To make people conscious about it, we set out on a cycle rally on September 11,
1991, from Ganga Sagar, Bay of Bengal, where Ganga joins the sea, to Gaumukh in
Himalayas. Again, teaching and preaching through our action. We covered 2300
kilometers in 46 days, when a big earthquake rocked the hill region on October 21st, 1991.

This put a big question mark on the construction of Tehri dam on a highly seismic zone. On October 29th, we decided to sit in protest near the dam site and finally, on December 14th, 1991, along with more than two thousand people, we stalled the work at dam site.

The monstrous machines were again stopped. We pitched our tents at the work site keeping 24 hours vigil. They tried to dislodge us, brought a bull-dozer to demolish our camp. We again climbed upon the bull-dozer. The work remained stalled for 75 days when in the dark of night the police came and invaded our camp, arrested forty of us and took us to the jail. Among those arrested were Vimala, my wife, two young girls of our Ashram and three ladies. This was an attack on civil liberties. I started indefinite fast in the prison. Vimala and Diksha Bisht, a lady worker, joined me.

We were shifted to Roorkee jail the fourth day and later to Megrut Medical College, finally released an brought back to Tehri. I continued my fast and insisted to be taken to the spot, where our camp was demolished. But everywhere armed police were posted to prevent our entry. We pitched our camp on the road side. All methods of torture were adopted. The fast generated countrywide interest in the problem of Tehri dam. It was discussed in the parliament and finally George Fernandes, a socialist leader and member of the Parliament, visited me with an appeal from the President of Lok Sabha to break the fast. We wanted an assurance from the Prime Minister that blasting of explosives at the dam site will be stopped and a review of the project undertaken. It took another two week On the forty-fifth day when this came, I broke my fast and shifted to the bank of the river near the dam site.

Here I live in a shanty since April 1992. People from different parts of the country and world visit this spot. Near our shanty is a red flag — the flag is not the flag of the socialists, but railwayman’s danger signal, to caution people about the dangers from high dam in Himalaya, in particular, and from destructive development. People often ask what is the alternative. Gandhi had foreseen the doomsday as early as 1908, when he wrote Hind Swaraj. The objective of development is economic growth or prosperity, but to achieve this temporary economic prosperity we have lost peace and happiness.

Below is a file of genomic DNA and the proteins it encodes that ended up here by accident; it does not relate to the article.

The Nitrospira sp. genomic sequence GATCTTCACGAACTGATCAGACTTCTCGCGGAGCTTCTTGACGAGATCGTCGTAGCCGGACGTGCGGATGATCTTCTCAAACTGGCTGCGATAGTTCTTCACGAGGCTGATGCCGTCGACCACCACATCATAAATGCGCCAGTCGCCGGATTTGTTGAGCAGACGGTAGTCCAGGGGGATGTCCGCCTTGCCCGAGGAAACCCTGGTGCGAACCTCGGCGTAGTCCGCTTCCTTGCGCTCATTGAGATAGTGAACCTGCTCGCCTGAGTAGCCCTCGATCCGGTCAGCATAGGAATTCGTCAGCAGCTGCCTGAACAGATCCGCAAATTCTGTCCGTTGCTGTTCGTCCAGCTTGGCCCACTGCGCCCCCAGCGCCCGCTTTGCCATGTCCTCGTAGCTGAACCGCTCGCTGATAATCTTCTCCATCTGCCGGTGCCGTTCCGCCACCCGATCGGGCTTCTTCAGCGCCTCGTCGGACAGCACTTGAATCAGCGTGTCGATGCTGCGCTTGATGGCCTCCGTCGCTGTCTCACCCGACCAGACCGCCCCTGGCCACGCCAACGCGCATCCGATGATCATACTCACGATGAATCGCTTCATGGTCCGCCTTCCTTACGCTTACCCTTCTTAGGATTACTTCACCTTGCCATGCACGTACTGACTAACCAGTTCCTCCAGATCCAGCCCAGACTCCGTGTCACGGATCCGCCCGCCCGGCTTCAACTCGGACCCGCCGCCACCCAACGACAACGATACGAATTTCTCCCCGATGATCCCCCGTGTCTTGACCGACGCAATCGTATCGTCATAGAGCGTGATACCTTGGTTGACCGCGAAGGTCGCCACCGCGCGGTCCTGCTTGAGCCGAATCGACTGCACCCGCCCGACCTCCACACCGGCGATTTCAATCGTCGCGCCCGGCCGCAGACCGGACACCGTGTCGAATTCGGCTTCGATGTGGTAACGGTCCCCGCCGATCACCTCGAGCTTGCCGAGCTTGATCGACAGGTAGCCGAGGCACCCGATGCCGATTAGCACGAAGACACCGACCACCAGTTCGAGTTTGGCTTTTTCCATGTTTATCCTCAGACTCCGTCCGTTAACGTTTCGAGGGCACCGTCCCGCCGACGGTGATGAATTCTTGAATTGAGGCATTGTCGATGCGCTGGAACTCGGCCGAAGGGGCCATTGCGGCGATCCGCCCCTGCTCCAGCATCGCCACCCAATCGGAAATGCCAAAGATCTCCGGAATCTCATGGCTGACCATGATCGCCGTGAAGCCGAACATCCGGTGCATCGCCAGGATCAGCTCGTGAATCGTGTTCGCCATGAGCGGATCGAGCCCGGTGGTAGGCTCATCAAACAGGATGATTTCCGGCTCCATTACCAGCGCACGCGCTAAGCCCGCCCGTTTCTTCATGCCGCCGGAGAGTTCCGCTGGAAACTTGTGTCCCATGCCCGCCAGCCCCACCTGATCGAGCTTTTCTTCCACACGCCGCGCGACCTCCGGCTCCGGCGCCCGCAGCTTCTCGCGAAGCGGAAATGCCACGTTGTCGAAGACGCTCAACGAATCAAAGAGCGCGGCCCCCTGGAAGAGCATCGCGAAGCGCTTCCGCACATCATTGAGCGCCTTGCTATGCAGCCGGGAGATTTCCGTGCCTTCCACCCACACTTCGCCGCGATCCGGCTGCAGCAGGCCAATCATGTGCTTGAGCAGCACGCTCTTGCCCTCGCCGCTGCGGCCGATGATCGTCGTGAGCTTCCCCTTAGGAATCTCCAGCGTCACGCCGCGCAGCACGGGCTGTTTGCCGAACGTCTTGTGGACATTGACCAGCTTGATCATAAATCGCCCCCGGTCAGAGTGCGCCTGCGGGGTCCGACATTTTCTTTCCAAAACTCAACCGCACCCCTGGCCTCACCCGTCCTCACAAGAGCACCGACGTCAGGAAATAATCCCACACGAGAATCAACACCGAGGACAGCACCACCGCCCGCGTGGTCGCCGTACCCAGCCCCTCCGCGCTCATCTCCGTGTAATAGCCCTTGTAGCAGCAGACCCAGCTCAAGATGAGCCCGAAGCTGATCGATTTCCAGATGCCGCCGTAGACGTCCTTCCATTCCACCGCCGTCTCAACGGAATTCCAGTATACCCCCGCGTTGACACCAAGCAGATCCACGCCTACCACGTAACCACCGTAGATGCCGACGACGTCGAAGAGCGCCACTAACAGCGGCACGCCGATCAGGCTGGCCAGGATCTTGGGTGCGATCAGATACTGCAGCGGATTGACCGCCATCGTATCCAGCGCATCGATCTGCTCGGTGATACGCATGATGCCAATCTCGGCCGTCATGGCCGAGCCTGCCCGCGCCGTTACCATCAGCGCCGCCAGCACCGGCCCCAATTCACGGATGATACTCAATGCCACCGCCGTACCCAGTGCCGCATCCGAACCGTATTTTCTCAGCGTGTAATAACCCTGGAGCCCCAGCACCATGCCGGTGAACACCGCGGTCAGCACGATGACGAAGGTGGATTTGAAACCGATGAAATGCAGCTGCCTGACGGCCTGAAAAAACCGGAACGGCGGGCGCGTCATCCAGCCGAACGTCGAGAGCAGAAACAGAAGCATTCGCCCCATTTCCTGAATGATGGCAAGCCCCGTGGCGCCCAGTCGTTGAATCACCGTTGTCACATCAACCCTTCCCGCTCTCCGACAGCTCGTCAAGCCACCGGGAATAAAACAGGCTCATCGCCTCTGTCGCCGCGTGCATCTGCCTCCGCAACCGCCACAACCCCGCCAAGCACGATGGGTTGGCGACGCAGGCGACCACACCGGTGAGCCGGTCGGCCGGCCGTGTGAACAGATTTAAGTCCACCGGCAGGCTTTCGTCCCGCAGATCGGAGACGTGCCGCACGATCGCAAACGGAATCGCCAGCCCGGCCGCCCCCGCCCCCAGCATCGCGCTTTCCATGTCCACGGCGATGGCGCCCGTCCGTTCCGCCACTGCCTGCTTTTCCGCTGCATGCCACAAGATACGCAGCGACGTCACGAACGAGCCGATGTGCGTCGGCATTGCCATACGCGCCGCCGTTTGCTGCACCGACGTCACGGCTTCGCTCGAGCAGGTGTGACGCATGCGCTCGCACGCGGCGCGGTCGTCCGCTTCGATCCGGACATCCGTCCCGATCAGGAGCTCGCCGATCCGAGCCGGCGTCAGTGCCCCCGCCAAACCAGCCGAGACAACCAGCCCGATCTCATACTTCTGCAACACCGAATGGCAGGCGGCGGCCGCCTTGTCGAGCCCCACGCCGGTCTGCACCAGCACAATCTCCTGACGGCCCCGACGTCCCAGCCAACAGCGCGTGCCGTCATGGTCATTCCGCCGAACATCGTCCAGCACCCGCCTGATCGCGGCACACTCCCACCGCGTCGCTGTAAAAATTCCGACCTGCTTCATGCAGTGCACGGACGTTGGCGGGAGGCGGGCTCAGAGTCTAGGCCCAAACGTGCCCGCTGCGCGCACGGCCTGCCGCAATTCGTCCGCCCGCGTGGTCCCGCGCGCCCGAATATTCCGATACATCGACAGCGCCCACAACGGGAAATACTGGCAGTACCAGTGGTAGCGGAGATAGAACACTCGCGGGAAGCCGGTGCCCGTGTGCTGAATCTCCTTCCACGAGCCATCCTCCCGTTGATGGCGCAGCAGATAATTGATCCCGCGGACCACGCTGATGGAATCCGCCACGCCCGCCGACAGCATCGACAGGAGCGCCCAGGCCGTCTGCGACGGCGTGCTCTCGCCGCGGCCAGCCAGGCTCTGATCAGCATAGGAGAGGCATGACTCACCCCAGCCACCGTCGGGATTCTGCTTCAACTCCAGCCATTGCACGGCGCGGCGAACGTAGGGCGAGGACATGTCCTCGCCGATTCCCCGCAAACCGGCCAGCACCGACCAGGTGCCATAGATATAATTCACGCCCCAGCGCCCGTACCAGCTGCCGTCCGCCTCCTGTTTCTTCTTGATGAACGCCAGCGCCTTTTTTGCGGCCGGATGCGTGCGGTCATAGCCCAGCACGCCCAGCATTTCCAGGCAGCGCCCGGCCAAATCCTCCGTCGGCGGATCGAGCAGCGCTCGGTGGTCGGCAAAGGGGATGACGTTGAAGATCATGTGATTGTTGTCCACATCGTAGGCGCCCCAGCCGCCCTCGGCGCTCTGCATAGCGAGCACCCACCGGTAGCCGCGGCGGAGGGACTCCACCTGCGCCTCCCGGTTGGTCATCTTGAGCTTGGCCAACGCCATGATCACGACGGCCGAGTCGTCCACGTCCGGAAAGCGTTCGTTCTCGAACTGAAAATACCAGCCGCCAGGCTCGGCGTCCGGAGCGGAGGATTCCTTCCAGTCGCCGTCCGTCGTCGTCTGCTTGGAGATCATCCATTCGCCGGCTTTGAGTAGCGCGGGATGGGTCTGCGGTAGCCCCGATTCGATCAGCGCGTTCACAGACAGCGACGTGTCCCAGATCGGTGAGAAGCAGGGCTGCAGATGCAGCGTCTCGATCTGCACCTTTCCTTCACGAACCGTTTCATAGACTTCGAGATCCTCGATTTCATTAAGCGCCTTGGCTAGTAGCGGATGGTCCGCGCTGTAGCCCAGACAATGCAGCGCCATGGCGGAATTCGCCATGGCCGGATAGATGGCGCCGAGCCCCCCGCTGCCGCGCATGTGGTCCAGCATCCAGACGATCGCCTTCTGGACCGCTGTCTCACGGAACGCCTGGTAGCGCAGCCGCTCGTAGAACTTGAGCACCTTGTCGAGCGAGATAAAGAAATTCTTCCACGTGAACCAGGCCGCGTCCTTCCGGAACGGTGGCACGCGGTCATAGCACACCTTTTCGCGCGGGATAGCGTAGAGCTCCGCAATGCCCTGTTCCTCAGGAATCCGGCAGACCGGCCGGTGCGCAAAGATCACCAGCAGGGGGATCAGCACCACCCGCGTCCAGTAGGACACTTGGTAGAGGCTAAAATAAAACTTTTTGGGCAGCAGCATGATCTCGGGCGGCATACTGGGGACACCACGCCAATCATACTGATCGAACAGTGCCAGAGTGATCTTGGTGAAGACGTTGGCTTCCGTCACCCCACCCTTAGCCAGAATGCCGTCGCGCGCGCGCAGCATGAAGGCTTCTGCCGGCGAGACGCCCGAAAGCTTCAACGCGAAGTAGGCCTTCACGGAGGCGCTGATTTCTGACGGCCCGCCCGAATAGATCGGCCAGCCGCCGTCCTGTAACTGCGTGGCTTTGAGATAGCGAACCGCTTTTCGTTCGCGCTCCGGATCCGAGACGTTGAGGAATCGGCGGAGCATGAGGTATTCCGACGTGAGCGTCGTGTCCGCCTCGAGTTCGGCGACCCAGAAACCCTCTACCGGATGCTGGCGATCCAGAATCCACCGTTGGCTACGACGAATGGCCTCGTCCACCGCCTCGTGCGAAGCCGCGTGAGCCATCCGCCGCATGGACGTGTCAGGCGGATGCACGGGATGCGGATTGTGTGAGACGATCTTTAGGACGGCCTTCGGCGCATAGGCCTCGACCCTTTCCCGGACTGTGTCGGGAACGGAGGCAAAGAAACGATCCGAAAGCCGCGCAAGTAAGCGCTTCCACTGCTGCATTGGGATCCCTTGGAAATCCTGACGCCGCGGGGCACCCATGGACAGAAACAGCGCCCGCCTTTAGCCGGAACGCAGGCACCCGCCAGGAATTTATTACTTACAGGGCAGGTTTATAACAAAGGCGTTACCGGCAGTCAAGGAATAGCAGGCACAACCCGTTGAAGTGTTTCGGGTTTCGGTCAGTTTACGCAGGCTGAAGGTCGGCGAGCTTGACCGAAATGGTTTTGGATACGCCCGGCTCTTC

We have created a world, which is confronted with the problems of threat of war and internal security, pollution and depletion of resources, and poverty and hunger. The concept of development had made man the butcher of nature. Gandhi’s vision of a ideal society was based upon the Indian culture. Development is a state in the life of individual and society in which they enjoy permanent peace, happiness and fulfillment. This can be achieved if science and technology is applied to sublimate nature. Thus the ultimate goal of humankind, to march from nature to culture, will be achieved. The seed was sown by Gandhi. He nurtured it and left tender plant to our generation to rear and help the tree to grow. I have been devoting myself to this during these 55 years.

This essay first appeared in ‘Gandhi and the Contemporary World’, edited by Antony Copley and George Paxton, published by the Indo-British Historical Society in 1997.

Martin Luther King Jnr: The Civil Rights Movement and Gandhian Philosophy – by Michael Lewin

Gandhi’s long-standing commitment to, and promotion of passive resistance eventually paved the way for full Indian independence in 1948. The long and arduous struggle that he had engaged with, for over fifty years, finally culminated in the end of British imperialistic rule that had gripped Indian life for centuries. At this historical point Gandhi’s political and spiritual standing in the international community reached an all time high; totally unprecedented in the era of modern politics. His life, his struggle, his achievements were powerfully unique – inspiring and enriching so many others, not only in his own country but throughout the wider world. His legacy – based on deeply nourishing, spiritual values – came to inspire and influence a young, black student who was studying at a theological college in America and helped to support and guide a black population in their quest for greater equality.